Albrecht Classen

title.none: Hoffmann, Fishers' Craft and Lettered Art (Classen)

identifier.other: baj9928.9710.004 97.10.04

identifier.issn: 1096-746X

description.statementofresponsibility: Albrecht Classen, University of Arizona,

publisher.none: .

date.issued: 1997

identifier.citation: Hoffmann, Richard C. Fishers' Craft and Lettered Art: Tracts on Fishing from the End of the Middle Ages. Toronto Medieval Texts and Translations, vol. 12. Toronto: University of Toronto Press, 1997. Pp. xv, 403. $60.00; $24.95. ISBN: ISBN 0-802-00869-0 (hb); 0-802-07853-2 (pb).

type.none: Review

relation.ispartof: The Medieval Review

The Medieval Review 97.10.04

Hoffmann, Richard C. Fishers' Craft and Lettered Art: Tracts on Fishing from the End of the Middle Ages. Toronto Medieval Texts and Translations, vol. 12. Toronto: University of Toronto Press, 1997. Pp. xv, 403. $60.00; $24.95. ISBN: ISBN 0-802-00869-0 (hb); 0-802-07853-2 (pb).

Reviewed by:

Albrecht Classen
University of Arizona

There is hardly any recently published scholarly study on medieval culture and literature like Richard C. Hoffmann's edition and critical investigation on fishers' craft which so competently appeals to diverse readers' interests. There is no question that the author accomplishes his goal to present critical editions of various fishers' tracts from the Late Middle Ages to the Renaissance. His translations also prove to be of first rate, and so his in-depth investigation of fishing as a craft during the Middle Ages and the Early Modern Age. At the same time Hoffmann never forgets that also lay people, especially fishing enthusiasts, might read his book, hence never relents in his efforts to describe his subject matter in a very clear, easily readable fashion understandable both for the expert and the lay person. Moreover, Hoffmann, though focusing on a extremely specialized subject matter, fishing, studies also broad and fundamental aspects of medieval and early modern culture, taking into account both the world of orality and literacy. Dealing with fishing both as a means of survival and as a craft, as a form of entertainment and as a topic of learning, Hoffmann covers a vast stretch of everyday culture and intellectual study. Finally, this book does not only discuss fishing in general terms, but takes a close look at this art and craft as practiced in Germany, England, and Spain during the Late Middle Ages and the Early Modern Age.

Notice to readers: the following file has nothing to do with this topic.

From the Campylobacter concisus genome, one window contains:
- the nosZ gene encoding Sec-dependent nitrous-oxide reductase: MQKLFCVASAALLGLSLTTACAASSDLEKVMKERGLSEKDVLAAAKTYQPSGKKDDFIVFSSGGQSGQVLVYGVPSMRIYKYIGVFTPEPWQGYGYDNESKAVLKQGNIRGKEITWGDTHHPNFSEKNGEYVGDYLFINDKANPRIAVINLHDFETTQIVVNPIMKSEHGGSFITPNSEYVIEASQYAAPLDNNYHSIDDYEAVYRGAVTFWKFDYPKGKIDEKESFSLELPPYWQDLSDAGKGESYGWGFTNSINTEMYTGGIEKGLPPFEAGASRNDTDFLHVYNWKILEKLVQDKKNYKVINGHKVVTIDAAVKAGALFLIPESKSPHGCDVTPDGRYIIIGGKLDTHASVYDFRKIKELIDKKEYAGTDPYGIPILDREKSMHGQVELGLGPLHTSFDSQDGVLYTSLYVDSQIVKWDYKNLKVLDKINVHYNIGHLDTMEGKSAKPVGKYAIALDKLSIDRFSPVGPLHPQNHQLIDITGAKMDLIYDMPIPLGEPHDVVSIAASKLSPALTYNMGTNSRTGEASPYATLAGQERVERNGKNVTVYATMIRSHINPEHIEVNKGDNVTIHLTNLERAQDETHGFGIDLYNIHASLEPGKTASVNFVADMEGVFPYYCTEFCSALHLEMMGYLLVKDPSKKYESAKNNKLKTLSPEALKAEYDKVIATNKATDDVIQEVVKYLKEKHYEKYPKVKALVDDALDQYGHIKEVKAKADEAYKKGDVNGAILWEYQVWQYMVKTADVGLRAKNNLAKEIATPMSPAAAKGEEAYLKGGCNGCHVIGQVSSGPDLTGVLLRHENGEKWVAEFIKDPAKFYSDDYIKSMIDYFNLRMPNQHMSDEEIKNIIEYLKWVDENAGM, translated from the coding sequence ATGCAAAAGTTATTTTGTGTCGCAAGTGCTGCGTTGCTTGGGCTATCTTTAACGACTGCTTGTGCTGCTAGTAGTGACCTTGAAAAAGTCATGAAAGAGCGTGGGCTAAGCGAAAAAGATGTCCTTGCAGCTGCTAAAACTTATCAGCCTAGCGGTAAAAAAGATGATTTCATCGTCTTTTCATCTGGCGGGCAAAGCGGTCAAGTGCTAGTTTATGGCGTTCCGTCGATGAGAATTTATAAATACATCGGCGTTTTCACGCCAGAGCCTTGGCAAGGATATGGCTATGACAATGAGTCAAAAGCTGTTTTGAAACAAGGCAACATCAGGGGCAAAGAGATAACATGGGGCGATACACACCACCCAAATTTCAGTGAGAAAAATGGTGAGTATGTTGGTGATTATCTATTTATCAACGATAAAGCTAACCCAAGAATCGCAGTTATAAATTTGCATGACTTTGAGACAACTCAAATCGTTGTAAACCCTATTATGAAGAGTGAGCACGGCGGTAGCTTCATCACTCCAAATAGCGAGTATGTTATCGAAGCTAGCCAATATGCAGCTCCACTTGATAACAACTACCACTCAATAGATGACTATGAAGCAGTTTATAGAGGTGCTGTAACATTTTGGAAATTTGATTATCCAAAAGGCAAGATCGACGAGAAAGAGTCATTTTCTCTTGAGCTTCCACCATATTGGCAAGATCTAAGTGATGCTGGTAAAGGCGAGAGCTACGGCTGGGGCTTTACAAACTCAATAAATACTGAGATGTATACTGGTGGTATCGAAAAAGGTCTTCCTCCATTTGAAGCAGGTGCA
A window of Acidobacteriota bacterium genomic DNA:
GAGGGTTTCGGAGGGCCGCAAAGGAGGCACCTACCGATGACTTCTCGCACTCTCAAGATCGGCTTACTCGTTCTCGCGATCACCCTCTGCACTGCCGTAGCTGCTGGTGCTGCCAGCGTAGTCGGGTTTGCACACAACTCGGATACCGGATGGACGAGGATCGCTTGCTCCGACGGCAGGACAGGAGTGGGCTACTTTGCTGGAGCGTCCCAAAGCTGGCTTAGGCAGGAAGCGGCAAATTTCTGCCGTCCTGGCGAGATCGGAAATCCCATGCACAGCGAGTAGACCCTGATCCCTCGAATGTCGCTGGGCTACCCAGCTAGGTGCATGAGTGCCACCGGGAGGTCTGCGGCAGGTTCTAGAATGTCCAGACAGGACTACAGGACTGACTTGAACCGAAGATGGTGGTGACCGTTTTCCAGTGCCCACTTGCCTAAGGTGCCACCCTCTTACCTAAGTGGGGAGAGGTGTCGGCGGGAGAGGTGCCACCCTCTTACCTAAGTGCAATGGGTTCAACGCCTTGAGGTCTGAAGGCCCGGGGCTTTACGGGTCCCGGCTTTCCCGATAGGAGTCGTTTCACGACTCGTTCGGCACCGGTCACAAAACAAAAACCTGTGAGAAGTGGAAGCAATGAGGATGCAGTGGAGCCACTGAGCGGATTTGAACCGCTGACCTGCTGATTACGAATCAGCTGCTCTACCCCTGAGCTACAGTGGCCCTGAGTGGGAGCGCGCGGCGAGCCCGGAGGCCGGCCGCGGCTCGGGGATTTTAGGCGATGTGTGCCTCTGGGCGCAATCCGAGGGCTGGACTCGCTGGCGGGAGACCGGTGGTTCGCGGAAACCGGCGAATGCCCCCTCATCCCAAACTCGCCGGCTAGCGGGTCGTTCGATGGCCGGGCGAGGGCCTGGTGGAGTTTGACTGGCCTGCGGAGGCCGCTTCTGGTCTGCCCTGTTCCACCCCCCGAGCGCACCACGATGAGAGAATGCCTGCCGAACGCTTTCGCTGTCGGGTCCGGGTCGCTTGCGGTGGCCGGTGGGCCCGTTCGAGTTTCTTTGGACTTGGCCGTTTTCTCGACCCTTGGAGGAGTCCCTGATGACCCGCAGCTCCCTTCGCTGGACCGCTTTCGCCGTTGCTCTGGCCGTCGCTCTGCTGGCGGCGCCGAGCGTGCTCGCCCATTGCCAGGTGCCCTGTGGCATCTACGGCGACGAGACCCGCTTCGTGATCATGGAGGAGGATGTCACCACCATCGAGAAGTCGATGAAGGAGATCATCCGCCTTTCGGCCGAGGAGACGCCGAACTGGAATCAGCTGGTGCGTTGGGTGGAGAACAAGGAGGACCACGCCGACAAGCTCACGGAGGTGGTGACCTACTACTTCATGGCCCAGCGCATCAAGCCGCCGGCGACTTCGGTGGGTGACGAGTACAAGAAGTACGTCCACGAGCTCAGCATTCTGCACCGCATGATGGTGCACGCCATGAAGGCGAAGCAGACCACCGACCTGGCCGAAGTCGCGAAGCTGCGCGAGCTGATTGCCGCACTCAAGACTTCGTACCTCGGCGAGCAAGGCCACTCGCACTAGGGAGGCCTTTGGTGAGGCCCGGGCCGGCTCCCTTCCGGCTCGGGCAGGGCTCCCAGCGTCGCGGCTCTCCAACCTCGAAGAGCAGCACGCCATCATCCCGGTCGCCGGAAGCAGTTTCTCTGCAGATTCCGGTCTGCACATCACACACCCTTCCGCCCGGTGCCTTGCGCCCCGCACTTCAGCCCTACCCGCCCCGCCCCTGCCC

In his introduction Hoffmann examines the role which fishing played in medieval culture, explores the geographical conditions of Europe with respect to fish population both in the past and today, and discusses the social and literary relevance of fishing tracts for our understanding of that time period. Although a number of writers and scholars have already attempted to approach the subject, Hoffmann emerges as the first one to deal with it both in a highly critical and profoundly informed manner. He demonstrates an impressive knowledge about fishing tracts and their cultural contexts. He remains, however, surprisingly silent with regards to fishing as a leisure entertainment for nobles in the High Middle Ages. The bibliography includes a reference to Wolfram's Titurel where Schionatulander stands fishing in a forest creek when the magical dog Gardeviaz appears, symbolically announcing the protagonist's imminent death, but Hoffmann basically limits his investigations to the Late Middle Ages. There are a number of important manuscript miniatures showing fishing scenes in the Manesse manuscript (early fourteenth century), and one could easily unearth other references to fishing, but all that might be the subject matter of another monograph.

The author's actual interest rests on specific fishing tracts which he has edited and translated into English for the first time. These are the Early New High German Heidelberg Booklet of 1493, printed by Jacob Koebel, the Tegernsee Fishing Advice of ca. 1500, and Fernando Basurto's Spanish Dialogo que agora se hazia of 1539, translated by Adrian Shubert, Thomas V. Cohen, and Hoffmann. Whereas the two German tracts are retyped by Hoffmann, Basurto's text is copied as a facsimile in its early-modern printed version.